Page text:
Some Western nations have suggested they will not provide asylum or refuge to people fleeing Russia after President Vladimir Putin announced a partial mobilisation of reservists.
In a televised address on Wednesday, Putin, after speaking about Moscow’s nuclear weapons, warned Western countries that Russia will use all the means at its disposal to protect its territory, saying “this not a bluff”.
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Soon after, Latvia, which borders Russia, said it will not offer refuge to any Russians escaping Moscow’s mobilisation of troops.
Latvian Foreign Minister Edgars Rinkevics wrote on Twitter: “Due to security reasons, Latvia will not issue humanitarian or other types of visas to those Russian citizens who avoid mobilisation.”
Meanwhile, Finland’s defence minister said it was closely monitoring the situation in neighbouring Russia, adding there were grounds for tightening the country’s visa policy for Russian citizens.
#Putin announced “partial” mobilisation and annexation of parts of #Ukraine. We must not give in to his blackmail and support Ukraine as much as we can. #Russia is as dangerous to Europe and the world’s peace today as Nazi Germany was in the last century #StandWithUkraine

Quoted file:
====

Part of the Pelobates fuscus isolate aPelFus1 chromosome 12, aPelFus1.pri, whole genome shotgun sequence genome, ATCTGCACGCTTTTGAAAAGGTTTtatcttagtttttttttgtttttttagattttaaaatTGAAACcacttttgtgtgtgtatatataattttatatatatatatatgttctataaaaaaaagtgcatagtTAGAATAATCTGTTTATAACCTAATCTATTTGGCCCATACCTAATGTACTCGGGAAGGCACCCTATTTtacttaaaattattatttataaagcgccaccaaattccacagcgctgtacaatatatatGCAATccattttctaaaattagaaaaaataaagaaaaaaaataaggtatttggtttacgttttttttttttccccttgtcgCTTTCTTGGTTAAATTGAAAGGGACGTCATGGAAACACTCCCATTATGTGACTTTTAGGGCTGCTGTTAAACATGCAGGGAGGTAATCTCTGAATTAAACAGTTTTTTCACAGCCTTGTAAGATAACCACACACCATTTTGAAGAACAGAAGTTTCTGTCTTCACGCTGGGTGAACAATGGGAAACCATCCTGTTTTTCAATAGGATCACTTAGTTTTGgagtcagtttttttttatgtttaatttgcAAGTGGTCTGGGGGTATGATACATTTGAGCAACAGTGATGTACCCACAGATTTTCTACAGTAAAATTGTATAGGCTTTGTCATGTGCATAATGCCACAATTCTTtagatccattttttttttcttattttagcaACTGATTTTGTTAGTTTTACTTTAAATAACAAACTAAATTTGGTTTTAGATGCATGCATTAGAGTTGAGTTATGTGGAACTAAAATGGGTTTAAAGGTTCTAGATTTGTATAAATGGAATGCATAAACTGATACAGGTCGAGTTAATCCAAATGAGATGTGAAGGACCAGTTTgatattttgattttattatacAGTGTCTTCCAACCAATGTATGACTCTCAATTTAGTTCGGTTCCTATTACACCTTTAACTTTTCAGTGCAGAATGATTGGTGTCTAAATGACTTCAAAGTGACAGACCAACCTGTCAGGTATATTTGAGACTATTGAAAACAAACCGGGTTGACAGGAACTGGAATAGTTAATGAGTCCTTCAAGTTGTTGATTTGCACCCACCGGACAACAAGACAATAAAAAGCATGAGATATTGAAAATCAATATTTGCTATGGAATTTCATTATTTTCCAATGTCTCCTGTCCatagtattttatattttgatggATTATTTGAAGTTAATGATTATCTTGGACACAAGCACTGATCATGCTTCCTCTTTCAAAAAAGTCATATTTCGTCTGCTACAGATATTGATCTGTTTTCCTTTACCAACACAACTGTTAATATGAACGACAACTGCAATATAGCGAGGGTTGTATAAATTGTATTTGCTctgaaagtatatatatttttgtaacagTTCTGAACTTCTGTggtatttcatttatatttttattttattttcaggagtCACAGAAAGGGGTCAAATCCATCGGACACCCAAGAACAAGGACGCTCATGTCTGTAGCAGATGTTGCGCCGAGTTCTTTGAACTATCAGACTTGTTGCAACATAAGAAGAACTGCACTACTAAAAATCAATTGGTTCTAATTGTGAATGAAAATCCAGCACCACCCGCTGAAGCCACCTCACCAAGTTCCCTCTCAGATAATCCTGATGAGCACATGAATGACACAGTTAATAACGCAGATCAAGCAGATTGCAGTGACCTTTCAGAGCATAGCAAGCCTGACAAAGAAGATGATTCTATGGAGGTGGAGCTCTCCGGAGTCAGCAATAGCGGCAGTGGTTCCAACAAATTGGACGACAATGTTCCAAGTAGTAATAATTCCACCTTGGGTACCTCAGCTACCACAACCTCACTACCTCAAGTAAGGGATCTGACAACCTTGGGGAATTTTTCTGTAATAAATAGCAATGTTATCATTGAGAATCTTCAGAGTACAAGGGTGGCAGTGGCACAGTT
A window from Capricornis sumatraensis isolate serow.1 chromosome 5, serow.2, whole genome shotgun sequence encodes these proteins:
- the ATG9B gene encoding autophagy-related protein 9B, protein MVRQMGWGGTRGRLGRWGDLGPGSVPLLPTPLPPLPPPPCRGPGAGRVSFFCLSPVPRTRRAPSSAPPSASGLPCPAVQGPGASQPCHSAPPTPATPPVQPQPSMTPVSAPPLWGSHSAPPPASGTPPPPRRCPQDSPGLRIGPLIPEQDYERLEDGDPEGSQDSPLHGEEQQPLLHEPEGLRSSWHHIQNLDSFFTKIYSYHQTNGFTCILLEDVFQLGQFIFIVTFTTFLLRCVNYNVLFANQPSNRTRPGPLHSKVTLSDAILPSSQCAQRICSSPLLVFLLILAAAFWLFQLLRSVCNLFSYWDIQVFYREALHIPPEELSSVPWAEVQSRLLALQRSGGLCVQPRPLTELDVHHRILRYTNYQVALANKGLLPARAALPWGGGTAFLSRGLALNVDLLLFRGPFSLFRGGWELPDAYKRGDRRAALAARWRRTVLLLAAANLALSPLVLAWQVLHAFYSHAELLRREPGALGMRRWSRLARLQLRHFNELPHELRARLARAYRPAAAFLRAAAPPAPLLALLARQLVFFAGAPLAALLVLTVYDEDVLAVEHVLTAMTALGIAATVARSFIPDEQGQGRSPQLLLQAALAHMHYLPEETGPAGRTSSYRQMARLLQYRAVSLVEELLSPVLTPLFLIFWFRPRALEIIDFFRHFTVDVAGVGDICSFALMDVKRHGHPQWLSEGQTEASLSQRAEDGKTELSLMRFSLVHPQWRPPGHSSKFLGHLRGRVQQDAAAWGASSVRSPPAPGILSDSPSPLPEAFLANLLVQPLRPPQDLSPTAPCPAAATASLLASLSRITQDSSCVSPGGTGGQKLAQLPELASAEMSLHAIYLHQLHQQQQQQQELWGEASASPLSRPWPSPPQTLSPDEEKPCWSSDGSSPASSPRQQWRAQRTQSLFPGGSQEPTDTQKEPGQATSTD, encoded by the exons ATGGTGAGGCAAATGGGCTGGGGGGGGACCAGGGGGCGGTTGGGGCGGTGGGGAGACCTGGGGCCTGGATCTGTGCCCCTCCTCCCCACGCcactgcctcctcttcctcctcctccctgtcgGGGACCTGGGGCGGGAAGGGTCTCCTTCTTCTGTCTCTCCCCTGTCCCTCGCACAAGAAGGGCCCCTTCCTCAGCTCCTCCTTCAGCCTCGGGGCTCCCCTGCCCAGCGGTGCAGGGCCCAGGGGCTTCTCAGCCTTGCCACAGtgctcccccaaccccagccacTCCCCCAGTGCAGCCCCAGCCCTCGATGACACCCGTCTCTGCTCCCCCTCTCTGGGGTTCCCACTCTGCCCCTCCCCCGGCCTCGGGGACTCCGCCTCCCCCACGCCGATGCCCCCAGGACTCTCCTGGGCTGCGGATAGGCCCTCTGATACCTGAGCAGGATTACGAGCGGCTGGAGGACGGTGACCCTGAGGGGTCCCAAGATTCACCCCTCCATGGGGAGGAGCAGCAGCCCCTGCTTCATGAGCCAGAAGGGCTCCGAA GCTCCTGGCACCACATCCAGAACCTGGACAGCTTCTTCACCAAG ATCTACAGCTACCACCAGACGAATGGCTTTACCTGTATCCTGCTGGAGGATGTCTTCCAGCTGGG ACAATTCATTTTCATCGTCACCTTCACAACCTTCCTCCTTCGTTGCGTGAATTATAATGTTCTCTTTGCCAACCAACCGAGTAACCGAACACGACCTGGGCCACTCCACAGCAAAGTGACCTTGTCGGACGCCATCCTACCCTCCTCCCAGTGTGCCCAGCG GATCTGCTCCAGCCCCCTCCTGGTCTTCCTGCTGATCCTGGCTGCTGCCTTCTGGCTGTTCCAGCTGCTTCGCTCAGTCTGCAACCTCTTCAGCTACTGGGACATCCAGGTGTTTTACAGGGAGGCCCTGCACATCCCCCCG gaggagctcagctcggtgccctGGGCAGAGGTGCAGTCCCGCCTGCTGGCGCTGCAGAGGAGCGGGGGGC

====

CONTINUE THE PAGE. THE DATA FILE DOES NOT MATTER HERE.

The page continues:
— Edgars Rinkēvičs (@edgarsrinkevics) September 21, 2022
“Regarding Finland’s surroundings, I can say that the military situation is stable and calm,” Defence Minister Antti Kaikkonen said. “Our defence forces are well prepared and the situation is closely monitored.”
Russia’s defence minister told a state media outlet the mobilisation will see some 300,000 additional personnel called up to serve in Ukraine.
Other nations including the United States, Netherlands and the United Kingdom condemned the move.
Ukraine’s presidential adviser said the Russian decision was an “absolutely predictable appeal” and evidence that the war was “clearly not going” Moscow’s way.
The order for mobilisation came a day after Putin gave his support to referendums on joining Russia that will be held in the coming days in four Ukrainian regions controlled by Russian troops, the first step to formally annexing a chunk of Ukraine the size of Hungary.
Western nations have dismissed the votes as a sham.
The self-styled Donetsk (DPR) and the Luhansk People’s Republics (LPR), which Putin recognised as independent just before the invasion began on February 24, and Russian-installed officials in the Kherson and Zaporizhia regions, have announced plans for votes.
“We will support the decision on their future, which will be made by the majority of residents in the Donetsk and Luhansk People’s Republics, Zaporizhia and Kherson,” Putin said.